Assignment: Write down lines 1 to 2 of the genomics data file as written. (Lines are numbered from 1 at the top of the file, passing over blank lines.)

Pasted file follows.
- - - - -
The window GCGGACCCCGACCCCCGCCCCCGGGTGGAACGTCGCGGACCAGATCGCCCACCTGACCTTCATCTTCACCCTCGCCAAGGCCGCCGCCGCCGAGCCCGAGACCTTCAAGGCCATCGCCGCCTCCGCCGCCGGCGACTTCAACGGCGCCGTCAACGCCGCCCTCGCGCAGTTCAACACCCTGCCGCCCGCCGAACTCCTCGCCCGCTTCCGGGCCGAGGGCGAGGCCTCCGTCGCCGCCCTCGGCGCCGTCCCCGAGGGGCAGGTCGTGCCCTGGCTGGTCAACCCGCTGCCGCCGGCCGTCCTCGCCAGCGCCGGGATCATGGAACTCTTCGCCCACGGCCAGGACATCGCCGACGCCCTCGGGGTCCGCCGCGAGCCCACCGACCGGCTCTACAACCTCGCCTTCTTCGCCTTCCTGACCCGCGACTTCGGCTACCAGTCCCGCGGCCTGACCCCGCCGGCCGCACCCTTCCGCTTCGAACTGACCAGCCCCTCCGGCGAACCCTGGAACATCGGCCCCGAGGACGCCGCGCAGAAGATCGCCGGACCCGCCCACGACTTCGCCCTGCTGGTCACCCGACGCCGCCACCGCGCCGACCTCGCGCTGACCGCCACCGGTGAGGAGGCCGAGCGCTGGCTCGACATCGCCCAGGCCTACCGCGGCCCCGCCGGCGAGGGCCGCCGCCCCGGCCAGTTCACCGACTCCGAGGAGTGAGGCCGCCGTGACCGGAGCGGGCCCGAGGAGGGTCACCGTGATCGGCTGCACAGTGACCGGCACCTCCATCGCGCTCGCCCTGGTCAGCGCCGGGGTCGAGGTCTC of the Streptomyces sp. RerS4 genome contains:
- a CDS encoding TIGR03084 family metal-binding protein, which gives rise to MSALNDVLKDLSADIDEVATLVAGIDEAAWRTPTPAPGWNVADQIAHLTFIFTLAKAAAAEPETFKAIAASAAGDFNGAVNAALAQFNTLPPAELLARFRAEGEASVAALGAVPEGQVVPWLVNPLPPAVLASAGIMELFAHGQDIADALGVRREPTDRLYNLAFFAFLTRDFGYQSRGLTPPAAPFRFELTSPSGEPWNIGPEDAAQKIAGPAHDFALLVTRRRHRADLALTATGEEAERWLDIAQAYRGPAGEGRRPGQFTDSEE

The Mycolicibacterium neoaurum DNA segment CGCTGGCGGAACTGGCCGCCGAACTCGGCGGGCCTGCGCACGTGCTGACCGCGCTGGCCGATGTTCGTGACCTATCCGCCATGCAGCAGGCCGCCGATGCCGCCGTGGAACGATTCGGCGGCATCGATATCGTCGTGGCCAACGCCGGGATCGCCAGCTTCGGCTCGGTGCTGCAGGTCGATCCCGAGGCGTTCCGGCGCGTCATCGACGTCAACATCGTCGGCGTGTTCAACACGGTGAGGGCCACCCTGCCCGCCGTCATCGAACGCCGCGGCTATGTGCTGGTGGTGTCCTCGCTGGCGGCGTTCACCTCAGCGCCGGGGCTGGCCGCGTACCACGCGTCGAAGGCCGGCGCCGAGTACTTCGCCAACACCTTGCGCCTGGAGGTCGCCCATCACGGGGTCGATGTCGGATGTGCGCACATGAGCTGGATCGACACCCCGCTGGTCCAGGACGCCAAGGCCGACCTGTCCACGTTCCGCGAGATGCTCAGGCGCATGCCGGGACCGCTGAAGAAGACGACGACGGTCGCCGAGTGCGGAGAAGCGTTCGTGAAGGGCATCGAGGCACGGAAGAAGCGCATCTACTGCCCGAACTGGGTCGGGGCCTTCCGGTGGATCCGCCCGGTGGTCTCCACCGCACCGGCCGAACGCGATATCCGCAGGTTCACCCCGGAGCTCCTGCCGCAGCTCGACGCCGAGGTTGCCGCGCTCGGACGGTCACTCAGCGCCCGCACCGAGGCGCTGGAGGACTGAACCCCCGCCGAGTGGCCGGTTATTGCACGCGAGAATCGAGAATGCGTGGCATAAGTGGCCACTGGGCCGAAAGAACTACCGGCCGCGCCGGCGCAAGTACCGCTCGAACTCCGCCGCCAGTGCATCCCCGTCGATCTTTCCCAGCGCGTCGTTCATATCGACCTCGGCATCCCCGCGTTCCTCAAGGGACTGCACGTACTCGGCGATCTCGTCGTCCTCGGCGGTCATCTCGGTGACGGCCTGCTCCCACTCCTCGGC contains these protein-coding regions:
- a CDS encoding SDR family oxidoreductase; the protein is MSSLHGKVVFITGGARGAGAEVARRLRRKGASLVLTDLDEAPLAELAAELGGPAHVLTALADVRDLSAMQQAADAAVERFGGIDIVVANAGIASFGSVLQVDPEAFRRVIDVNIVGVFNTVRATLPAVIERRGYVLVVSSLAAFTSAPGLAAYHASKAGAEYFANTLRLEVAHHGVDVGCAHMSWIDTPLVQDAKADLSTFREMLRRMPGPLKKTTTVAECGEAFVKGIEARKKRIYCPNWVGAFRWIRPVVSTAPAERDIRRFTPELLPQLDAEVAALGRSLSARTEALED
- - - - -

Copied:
The window GCGGACCCCGACCCCCGCCCCCGGGTGGAACGTCGCGGACCAGATCGCCCACCTGACCTTCATCTTCACCCTCGCCAAGGCCGCCGCCGCCGAGCCCGAGACCTTCAAGGCCATCGCCGCCTCCGCCGCCGGCGACTTCAACGGCGCCGTCAACGCCGCCCTCGCGCAGTTCAACACCCTGCCGCCCGCCGAACTCCTCGCCCGCTTCCGGGCCGAGGGCGAGGCCTCCGTCGCCGCCCTCGGCGCCGTCCCCGAGGGGCAGGTCGTGCCCTGGCTGGTCAACCCGCTGCCGCCGGCCGTCCTCGCCAGCGCCGGGATCATGGAACTCTTCGCCCACGGCCAGGACATCGCCGACGCCCTCGGGGTCCGCCGCGAGCCCACCGACCGGCTCTACAACCTCGCCTTCTTCGCCTTCCTGACCCGCGACTTCGGCTACCAGTCCCGCGGCCTGACCCCGCCGGCCGCACCCTTCCGCTTCGAACTGACCAGCCCCTCCGGCGAACCCTGGAACATCGGCCCCGAGGACGCCGCGCAGAAGATCGCCGGACCCGCCCACGACTTCGCCCTGCTGGTCACCCGACGCCGCCACCGCGCCGACCTCGCGCTGACCGCCACCGGTGAGGAGGCCGAGCGCTGGCTCGACATCGCCCAGGCCTACCGCGGCCCCGCCGGCGAGGGCCGCCGCCCCGGCCAGTTCACCGACTCCGAGGAGTGAGGCCGCCGTGACCGGAGCGGGCCCGAGGAGGGTCACCGTGATCGGCTGCACAGTGACCGGCACCTCCATCGCGCTCGCCCTGGTCAGCGCCGGGGTCGAGGTCTC of the Streptomyces sp. RerS4 genome contains:
- a CDS encoding TIGR03084 family metal-binding protein, which gives rise to MSALNDVLKDLSADIDEVATLVAGIDEAAWRTPTPAPGWNVADQIAHLTFIFTLAKAAAAEPETFKAIAASAAGDFNGAVNAALAQFNTLPPAELLARFRAEGEASVAALGAVPEGQVVPWLVNPLPPAVLASAGIMELFAHGQDIADALGVRREPTDRLYNLAFFAFLTRDFGYQSRGLTPPAAPFRFELTSPSGEPWNIGPEDAAQKIAGPAHDFALLVTRRRHRADLALTATGEEAERWLDIAQAYRGPAGEGRRPGQFTDSEE